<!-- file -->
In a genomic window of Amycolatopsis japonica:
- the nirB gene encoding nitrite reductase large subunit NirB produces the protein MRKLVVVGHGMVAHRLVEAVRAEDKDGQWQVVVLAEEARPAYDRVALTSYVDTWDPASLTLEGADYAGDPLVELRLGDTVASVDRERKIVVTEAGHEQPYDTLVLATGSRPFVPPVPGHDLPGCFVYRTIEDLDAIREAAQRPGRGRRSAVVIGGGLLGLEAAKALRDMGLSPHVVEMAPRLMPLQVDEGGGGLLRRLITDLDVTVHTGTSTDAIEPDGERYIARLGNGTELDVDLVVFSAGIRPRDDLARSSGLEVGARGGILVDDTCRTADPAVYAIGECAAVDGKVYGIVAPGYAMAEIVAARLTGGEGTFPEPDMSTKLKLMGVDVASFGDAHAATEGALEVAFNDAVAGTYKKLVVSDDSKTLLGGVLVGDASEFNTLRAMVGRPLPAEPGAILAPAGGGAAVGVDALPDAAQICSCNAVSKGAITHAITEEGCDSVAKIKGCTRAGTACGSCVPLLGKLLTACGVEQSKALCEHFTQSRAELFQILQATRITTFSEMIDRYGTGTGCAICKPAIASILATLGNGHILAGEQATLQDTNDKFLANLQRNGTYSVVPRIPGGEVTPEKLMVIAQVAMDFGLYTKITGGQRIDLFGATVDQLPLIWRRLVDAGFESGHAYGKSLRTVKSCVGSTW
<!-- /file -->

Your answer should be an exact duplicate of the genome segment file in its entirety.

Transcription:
In a genomic window of Amycolatopsis japonica:
- the nirB gene encoding nitrite reductase large subunit NirB produces the protein MRKLVVVGHGMVAHRLVEAVRAEDKDGQWQVVVLAEEARPAYDRVALTSYVDTWDPASLTLEGADYAGDPLVELRLGDTVASVDRERKIVVTEAGHEQPYDTLVLATGSRPFVPPVPGHDLPGCFVYRTIEDLDAIREAAQRPGRGRRSAVVIGGGLLGLEAAKALRDMGLSPHVVEMAPRLMPLQVDEGGGGLLRRLITDLDVTVHTGTSTDAIEPDGERYIARLGNGTELDVDLVVFSAGIRPRDDLARSSGLEVGARGGILVDDTCRTADPAVYAIGECAAVDGKVYGIVAPGYAMAEIVAARLTGGEGTFPEPDMSTKLKLMGVDVASFGDAHAATEGALEVAFNDAVAGTYKKLVVSDDSKTLLGGVLVGDASEFNTLRAMVGRPLPAEPGAILAPAGGGAAVGVDALPDAAQICSCNAVSKGAITHAITEEGCDSVAKIKGCTRAGTACGSCVPLLGKLLTACGVEQSKALCEHFTQSRAELFQILQATRITTFSEMIDRYGTGTGCAICKPAIASILATLGNGHILAGEQATLQDTNDKFLANLQRNGTYSVVPRIPGGEVTPEKLMVIAQVAMDFGLYTKITGGQRIDLFGATVDQLPLIWRRLVDAGFESGHAYGKSLRTVKSCVGSTW